My motto: Make it visible

Nearly ten years ago, I read the wonderful book “Behind Closed Doors. Secrets of Great Management” by Johanna Rothman and Esther Derby. They shared a lot of valuable insights and tipps for my management career, but more important, gave a name to a trend I was pursuing much longer. In their book, they introduce the central aspect of the “Big Visible Chart”, a whiteboard that contains all the important work. This term combined several lines of thought that lingered in my head at the time without myself being able to fully express them. Let me reiterate some of them:

  • Extreme Feedback Devices (XFD) were a new concept back in the days. The aspect of physical interaction with a purely virtual software project thrilled me. Given a sensible choice of the feedback device, it represents project state in a intuitive manner.
  • Scrum and Kanban Boards got popular around the same time. I always rationally regarded them as poor man’s issue tracker, but the ability to really move things around instead of just clicking had something in itself.
  • My father always mentioned his Project Cockpit that he used in his company to maintain an overview of all upcoming and present projects. This cockpit is essentially a Scrum Board on project granularity. We use our variation with great success.
  • A lot of small everyday aspects required my attention much too often. Things like if the dishwasher in a shared appartment contains dirty or clean dishes always needed careful examination.

It was about time to weave all these motivations into one overarching motto that could guide my progress. The “Big Visible Chart” was the first step to this motto, but not the last. A big chart is really just a big information radiator and totally unsuited for the dishwasher use case. The motto needed to contain even more than “put all information on a central whiteboard”. I wasn’t able to word my motto until Bret Victor came along and held his talk “Inventing On Principle” (if you don’t know it, go and watch it now, I’ll be waiting). He talks about the personal mission statement that you should find to arrange your actions around it. That was the magical moment when everything fell into place for me. I knew my motto all along, but couldn’t spell it. And then, it was clear: “Make it visible”. My personal mission is to make things visible.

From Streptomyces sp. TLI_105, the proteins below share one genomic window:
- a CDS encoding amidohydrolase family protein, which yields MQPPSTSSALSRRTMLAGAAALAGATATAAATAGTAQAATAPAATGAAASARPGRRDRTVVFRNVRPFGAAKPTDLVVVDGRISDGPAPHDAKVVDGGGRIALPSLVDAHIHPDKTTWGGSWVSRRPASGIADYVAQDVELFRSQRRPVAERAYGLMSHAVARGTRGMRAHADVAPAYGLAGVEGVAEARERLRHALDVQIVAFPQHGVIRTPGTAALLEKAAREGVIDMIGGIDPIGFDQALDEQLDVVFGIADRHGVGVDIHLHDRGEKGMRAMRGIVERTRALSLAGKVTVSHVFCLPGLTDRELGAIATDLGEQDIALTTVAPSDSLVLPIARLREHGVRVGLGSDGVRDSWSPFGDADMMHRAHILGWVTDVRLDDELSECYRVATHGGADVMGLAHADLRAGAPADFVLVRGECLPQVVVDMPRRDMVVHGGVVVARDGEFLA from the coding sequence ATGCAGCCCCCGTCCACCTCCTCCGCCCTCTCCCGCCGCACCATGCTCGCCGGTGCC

Let me try to give you a few examples where I applied my principle of making information visible:

  • I built a lot of Extreme Feedback Devices that range from single lamps over multi-colored displays to speech synthesis and even a little waterfall that gets switched on if things are “in a state of flux”, like being built on the CI server. All the devices are clearly perceivable and express information that would otherwise need to be actively pulled from different sources. I even wrote a book chapter about this topic and talk about it on conferences.
  • A lot of recurring tasks in my team are handled by paper tokens that get passed on when the job is done. Examples are the blog token (yes, it’s currently on my desk) for blog entries or the backup token as a reminder to bring in the remotely stored backup device and sync it. These tokens not only remind the next owner of his duty, but also act as a sign that you’ve accomplished your job, just like with task cards on the Scrum board.
  • If we need to work directly on a client server, we put on our “live server hat so that we are reminded to be extra careful (in german, there’s the idiom of “auf der hut sein”). But the hat is also a plain visible sign to everybody else to be a tad more silent and refrain from disturbing. Don’t talk to the hat! A lesser grade of “do not disturb” sign is the fully applied headphone.
  • Of course I built my own variation of my father’s Project Cockpit. It’s a great tracking device to never forget about any project, how sparse the actual activity might be.
  • And I solved the dishwasher case: The last action when clearing the dishes should be to already apply the next dishwasher tab. That way, whenever you open the dishwasher door, there are two possible states: if the tab case is empty, the dishes are clean (or somebody forgot to re-arm). If the tab is closed, you can be sure to have dirty dishes in the machine. The case gets re-opened during the next washing cycle.
  • An extra example might be the date of opening we write on the milk and juice cartons so you’ll know how long it has been open already.

All of these examples make information visible in place that would otherwise require you to collect it by sampling, measuring or asking around. Information radiators are typically big objects that typically do that job for you and present you the result. I’ve come to find that information radiators can be as little as a dishwasher tab in the right spot. The important aspect is to think about a way to make the information visible without much effort.